by Jennie Ruby
If you have been confused by the use of the word inflammable, you are not alone. Confusion over this word has been around probably for as long as the word has been used in English, and especially since its synonym flammable has become widely used.
The trouble is the prefix "in-." Usually, putting in- on the front of a word changes the word to a negative: correct/incorrect. However, in the case of inflammable, the in actually means in--as in "in flames." Something that is inflammable is capable of being in flames.
If you want to describe something as fire proof, you need the word nonflammable. Or better yet, for clarity, stay away from the whole flammable/inflammable/nonflammable mess and call it noncombustible.
Contrast that with a similar confusing pair: invaluable and valuable. In this case, the prefix in- actually does indicate a negation of the word valuable--but not in the sense of having no value. Saying something is invaluable means that a value cannot be set upon it. Invaluable thus means priceless: so valuable that you cannot set a price on it. When you want to say something cost a lot of money, describe it as valuable. When you want to really value something, though, call it invaluable.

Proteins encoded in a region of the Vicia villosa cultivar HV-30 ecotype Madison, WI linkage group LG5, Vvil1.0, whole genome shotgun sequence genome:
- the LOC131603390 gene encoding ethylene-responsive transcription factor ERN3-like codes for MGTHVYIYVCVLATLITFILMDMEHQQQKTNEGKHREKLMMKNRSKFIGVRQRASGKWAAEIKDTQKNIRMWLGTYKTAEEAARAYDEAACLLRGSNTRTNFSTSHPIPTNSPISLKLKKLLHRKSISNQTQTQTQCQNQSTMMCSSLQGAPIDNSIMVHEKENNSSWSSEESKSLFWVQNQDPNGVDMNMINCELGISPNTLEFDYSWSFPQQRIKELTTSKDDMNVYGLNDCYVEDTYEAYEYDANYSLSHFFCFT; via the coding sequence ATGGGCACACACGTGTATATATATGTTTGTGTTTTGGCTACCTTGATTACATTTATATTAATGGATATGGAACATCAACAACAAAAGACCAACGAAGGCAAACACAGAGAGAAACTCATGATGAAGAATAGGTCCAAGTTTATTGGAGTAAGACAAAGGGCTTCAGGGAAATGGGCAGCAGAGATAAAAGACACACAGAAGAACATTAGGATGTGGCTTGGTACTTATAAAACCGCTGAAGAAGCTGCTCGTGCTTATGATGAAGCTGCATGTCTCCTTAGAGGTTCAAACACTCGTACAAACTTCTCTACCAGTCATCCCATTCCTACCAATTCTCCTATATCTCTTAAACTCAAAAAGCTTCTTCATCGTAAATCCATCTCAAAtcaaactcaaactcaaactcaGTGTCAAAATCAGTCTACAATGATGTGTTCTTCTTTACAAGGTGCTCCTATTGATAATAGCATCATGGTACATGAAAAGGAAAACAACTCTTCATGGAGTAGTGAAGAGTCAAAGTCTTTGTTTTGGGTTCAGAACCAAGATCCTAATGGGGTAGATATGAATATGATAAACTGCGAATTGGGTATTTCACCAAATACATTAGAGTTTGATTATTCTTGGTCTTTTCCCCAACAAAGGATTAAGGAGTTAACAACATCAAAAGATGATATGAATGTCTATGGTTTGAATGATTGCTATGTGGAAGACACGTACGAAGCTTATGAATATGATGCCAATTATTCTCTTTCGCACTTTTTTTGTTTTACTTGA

Are you an eLearning developer who has been tasked with creating an effective voiceover script? If so, consider attending Jennie's Writing Effective eLearning Voiceover Scripts class. Jennie also teaches the Writing Training Documents and eLearning Scripts and the Complete Review of Grammar class.
About the Author: Jennie Ruby is a veteran IconLogic trainer and author with titles such as "Editing with Word 2003 and Acrobat 7" and "Editing with MS Word 2007" to her credit. She is a publishing professional with more than 20 years of experience in writing, editing and desktop publishing.